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A Focus on The National Symbol of the Dominican Republic

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Music, as many may know, is an important part of social life and culture. It is used as a form of communication for those that cannot find the correct words to express themselves. This paper will analyze and explore the role that music plays in understanding certain cultures. It will proceed to outline the social history of merengue music in the Dominican Republic, the relationship between merengue and and its path on becoming an important part the Dominican national identity.

Music is an important vehicle through which cultural identities, and social values are formed and negotiated. Merengue music style has developed alongside social changes, and has played an important role in highlighting the different discourses of what is considered a valid expression in the Dominican culture and identity. Merengue is held as a national symbol for what the Dominican Republic believes in.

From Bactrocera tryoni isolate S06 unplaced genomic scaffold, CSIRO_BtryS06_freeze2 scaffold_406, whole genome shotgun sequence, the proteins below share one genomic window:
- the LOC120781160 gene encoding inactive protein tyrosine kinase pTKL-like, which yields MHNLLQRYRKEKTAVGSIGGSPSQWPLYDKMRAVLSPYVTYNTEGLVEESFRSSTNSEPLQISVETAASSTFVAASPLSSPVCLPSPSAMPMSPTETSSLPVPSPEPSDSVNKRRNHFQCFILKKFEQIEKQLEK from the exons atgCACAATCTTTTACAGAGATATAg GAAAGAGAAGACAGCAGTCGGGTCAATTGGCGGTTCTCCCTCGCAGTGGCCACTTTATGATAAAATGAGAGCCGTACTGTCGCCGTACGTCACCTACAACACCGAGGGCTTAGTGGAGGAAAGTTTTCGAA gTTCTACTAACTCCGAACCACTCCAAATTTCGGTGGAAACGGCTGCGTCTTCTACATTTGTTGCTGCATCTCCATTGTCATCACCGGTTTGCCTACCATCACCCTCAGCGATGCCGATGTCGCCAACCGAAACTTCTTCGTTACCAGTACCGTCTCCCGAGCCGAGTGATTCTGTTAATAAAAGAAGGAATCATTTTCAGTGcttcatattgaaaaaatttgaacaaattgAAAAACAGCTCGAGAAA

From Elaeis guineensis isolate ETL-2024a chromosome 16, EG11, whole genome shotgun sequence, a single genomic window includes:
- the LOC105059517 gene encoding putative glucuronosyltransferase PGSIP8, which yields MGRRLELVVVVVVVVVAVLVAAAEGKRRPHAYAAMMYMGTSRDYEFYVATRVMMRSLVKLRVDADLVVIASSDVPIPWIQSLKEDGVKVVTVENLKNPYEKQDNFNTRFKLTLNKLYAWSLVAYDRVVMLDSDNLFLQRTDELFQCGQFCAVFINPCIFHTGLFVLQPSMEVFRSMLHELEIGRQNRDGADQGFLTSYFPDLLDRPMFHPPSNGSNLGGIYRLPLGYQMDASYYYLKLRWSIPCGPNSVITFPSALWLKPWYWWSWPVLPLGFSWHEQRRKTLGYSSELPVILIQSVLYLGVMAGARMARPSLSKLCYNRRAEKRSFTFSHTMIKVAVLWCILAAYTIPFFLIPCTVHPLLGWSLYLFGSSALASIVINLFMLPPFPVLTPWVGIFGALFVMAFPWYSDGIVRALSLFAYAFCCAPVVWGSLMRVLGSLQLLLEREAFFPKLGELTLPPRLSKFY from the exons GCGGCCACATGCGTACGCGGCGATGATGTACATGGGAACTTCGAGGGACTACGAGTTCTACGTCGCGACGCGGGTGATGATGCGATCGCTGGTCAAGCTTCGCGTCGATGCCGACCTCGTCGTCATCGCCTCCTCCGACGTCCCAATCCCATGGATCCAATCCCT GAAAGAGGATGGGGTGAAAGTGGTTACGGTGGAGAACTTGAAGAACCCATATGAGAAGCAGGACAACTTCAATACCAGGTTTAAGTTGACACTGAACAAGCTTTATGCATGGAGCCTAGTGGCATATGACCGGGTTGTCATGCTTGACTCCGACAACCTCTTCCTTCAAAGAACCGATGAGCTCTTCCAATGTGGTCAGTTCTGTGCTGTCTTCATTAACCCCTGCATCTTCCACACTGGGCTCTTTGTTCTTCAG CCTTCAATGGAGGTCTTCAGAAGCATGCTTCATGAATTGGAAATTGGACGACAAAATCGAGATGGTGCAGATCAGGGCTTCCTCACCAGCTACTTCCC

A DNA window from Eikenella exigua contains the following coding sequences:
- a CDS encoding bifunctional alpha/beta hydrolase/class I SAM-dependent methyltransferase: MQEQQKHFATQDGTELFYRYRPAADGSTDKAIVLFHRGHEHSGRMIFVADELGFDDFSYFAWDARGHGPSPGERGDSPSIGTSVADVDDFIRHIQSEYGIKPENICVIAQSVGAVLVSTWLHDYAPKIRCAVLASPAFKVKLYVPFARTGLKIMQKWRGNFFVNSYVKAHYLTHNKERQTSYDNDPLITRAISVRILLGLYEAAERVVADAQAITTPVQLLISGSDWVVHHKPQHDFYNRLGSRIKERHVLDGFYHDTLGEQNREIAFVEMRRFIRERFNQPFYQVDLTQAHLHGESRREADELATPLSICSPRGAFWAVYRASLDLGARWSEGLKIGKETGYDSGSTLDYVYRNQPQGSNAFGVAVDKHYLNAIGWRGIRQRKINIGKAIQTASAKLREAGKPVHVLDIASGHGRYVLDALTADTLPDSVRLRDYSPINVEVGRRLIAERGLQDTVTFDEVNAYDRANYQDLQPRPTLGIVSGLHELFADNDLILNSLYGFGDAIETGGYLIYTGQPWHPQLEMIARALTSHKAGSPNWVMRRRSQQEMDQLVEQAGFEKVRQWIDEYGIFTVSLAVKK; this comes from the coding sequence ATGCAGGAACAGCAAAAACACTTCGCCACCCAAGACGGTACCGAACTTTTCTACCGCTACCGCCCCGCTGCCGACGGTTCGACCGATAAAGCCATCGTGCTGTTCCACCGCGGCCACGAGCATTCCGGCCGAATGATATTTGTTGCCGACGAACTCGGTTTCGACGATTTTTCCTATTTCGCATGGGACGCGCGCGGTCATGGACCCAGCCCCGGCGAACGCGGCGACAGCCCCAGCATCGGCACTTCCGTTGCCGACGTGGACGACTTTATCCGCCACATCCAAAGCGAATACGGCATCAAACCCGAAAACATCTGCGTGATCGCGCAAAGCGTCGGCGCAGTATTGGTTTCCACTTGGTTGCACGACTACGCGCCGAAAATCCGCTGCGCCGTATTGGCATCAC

Merengue-It’s Deep Roots

Merengue is a style of music and dance in the Dominican Republic. This music earned the name because of its light and sensual dance style, and its short and precise rhythm, which was similar to that of beating eggs white and sugar together (Arusterlitz 1997) Colombia, Venezuela and Puerto Rico also have a danced called merengue (Ibid) However, the Dominican Republic was the country where it lasted the longest and the one where it became a national identity. That is why the Dominican Republic is usually referred to as la isla del merengue, the island of merengue.

History of Merengue

Countryside tales and stories, which have been confirmed through scholarly literatures, say that merengue originated in 1844 the year that Dominican Republic was founded. (Austerlitz 1997) The first written and recorded merengue was about a so...

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Duany, Jorge. 1985. Ethnicity, Identity, and Music: An Anthropological Analysis of the Dominican Merengue. In Béhague, Gerard. Music and Black ethnicity: the Caribbean and South America. Coral Gables, Fla.: North-South Center Press, University of Miami;, 1994.

Hutchinson, Sydney. Merengue Típico in Santiago and New York: Transnational Regionalism in a Neo-Traditional Dominican Music. Society for Ethnomusicology, University of Illinois Press,: 50, no. 1 (2006): 37-72.

Manuel, Peter. 1995. The Dominican Republic Danza and Contradanced Merengue. In Manuel, Peter. Creolizing Contradance in the Caribbean. Temple University Press. 2009.

Nyvlt, Monica. Merengue and Bachata: A study of two musical styles in the Dominican Republic. Thesis at Carlton University. Ottawa, ON. 2001.
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